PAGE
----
Touchstone: A Journal of Mere Christianity
“Armed & Aggressive” first appeared in the July/August 2008 issue of Touchstone.
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Armed & Aggressive
The Suicide of Reason: Radical Islam’s Threat to the West
reviewed by John C. “Chuck” Chalberg
Writing in response to Samuel (The Clash of Civilizations) Huntington and Francis ( The End of History and the Last Man) Fukuyama, Lee Harris invites his readers to consider the very real possibility that something very much more than a border dispute between the West and Islam is on the horizon and something a good deal less than a worldwide meeting of like-minded liberal, democratic capitalists is in the cards.
The Vulnerable West
Harris, author of Civilization and Its Enemies and a frequent contributor to Policy Review and the Wall Street Journal, wants us to ponder the fragility of Western success in the face of a resurgent Islam. He attributes that success to the triumph of rationalism in the West, and yet he warns that that very achievement has left Western “rational actors” vulnerable to those troublesome and persistent “tribal actors” that constitute “radical Islam’s threat to the West.”
He might have added that the twenty-first-century version of Western rationalism contains a heavy dose of feelings-based attitudes and politics. He might also have explained how and why this has happened.
But in this book he is content to deploy “rational actor” as a shorthand term for the mindset of individualistic Westerners pursuing material success and the good life here and now. Secularist to the core, this carpe diem version of enlightened (if not necessarily rational) self-interest likely contains the seeds of its own destruction, with or without an external enemy. That it has an enemy bent on hastening that destruction explains Harris’s apocalyptic title and argument.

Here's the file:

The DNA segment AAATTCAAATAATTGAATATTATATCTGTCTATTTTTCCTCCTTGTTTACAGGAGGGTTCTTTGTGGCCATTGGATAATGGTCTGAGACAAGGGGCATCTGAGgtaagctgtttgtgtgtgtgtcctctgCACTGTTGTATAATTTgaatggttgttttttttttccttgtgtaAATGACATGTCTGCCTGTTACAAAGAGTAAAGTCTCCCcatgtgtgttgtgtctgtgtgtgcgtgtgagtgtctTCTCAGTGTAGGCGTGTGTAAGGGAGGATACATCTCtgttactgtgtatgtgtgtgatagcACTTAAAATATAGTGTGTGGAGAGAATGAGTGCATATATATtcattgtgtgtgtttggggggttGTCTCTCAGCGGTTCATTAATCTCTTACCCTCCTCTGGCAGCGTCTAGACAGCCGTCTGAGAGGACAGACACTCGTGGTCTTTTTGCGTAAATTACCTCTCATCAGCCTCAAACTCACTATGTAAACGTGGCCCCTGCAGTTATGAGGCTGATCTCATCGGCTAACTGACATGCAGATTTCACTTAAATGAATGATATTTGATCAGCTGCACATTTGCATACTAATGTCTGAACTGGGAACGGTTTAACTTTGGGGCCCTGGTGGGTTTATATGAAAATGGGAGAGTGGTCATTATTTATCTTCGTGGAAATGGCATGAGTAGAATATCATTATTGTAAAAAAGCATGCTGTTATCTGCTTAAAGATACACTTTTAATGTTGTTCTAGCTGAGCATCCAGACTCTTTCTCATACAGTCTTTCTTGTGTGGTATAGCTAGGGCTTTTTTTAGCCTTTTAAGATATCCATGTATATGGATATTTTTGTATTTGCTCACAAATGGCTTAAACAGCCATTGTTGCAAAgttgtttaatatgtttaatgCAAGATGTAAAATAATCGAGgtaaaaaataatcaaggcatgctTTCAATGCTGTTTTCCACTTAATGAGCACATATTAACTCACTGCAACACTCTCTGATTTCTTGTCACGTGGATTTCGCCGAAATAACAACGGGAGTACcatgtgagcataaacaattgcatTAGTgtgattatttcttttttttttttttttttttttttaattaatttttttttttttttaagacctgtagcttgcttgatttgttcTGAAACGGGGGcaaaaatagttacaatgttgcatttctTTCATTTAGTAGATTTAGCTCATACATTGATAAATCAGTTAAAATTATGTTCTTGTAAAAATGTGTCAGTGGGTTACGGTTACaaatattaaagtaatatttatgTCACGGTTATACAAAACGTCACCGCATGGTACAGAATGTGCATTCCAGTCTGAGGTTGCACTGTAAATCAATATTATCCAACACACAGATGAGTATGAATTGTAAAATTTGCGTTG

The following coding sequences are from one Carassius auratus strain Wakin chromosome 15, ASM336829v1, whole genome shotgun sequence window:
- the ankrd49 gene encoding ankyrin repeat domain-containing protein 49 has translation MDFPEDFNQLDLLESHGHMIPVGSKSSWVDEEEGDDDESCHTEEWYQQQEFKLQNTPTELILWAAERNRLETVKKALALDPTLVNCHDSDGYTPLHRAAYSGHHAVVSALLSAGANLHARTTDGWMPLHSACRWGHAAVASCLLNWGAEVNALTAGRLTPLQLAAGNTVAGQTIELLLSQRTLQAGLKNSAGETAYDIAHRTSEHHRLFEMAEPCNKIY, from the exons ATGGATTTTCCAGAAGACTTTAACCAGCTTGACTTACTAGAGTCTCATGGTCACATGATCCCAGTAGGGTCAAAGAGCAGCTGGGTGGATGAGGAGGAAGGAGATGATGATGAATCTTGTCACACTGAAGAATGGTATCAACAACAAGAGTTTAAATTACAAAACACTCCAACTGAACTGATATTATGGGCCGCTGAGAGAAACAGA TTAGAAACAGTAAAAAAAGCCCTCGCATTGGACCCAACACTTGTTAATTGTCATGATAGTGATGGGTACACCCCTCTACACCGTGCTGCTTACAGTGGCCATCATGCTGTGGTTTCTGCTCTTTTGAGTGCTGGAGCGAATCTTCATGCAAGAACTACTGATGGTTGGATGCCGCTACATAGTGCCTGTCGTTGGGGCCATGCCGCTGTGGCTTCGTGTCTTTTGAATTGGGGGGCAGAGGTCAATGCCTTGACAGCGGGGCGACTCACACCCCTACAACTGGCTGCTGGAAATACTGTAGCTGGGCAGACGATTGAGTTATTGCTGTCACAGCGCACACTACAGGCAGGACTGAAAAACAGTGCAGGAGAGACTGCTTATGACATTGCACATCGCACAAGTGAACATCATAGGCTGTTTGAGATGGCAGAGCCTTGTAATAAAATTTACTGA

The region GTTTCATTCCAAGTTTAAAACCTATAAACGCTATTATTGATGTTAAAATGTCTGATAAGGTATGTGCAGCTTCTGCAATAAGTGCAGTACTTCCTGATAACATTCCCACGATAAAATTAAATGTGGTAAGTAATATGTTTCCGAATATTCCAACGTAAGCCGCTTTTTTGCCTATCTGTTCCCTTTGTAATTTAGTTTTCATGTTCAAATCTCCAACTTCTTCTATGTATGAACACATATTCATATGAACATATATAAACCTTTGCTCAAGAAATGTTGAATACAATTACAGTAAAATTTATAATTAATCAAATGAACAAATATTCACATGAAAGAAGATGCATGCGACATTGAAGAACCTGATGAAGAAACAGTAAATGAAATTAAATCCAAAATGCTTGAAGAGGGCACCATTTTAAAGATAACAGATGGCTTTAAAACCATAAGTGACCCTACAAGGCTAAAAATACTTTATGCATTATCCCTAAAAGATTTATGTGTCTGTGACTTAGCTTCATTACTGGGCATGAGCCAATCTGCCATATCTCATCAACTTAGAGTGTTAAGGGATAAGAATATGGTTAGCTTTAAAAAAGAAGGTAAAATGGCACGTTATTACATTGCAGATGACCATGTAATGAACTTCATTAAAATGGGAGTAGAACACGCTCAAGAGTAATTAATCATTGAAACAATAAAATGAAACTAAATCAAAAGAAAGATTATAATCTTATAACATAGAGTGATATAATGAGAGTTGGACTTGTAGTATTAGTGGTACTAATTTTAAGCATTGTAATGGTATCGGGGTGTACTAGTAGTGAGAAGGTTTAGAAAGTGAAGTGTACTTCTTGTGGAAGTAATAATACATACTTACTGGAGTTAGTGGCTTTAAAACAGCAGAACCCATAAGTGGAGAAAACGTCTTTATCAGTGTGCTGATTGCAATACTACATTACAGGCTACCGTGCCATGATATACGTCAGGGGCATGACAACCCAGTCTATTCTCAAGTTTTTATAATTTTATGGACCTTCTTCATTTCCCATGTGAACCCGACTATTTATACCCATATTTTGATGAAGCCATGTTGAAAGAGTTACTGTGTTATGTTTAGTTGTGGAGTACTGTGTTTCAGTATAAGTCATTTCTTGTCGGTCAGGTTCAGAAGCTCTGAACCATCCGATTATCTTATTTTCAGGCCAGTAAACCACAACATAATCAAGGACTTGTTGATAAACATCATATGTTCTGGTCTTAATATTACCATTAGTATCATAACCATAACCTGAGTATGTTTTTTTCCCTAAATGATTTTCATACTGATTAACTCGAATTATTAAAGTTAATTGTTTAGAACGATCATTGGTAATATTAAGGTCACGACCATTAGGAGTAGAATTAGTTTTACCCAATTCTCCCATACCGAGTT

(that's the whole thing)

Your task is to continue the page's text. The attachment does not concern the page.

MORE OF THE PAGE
He is concerned that what he calls the “suicide of reason” might well lead to the death of the West. Given the predominance of “live for today” thinking—and feeling—in the West, he concludes that Western “rational actors” are ignoring the threat and hence are “not acting rationally.” Will the West abandon its irrational ways and rediscover its own tribal roots in time? He hopes so, but he has his doubts.
Much of the book details the illusions of Westerners, who presume that all “laws of the jungle” have been transcended. As a result, many Christians and secularists among both Americans and Europeans assume that the rest of the world is composed of either fellow “rational actors” or those who are happily evolving into the same.
He also has serious doubts about the exportability of American ideas and institutions. The goal of creating Western-style democracies in the Middle East has not just been wrong, but “disastrously, mind-bogglingly wrong.” On the other hand, those who presume that a kinder, gentler version of pacific Western reasonableness is the answer to Islamic fanaticism are dwelling in a fantasy world of their own.
What to Do?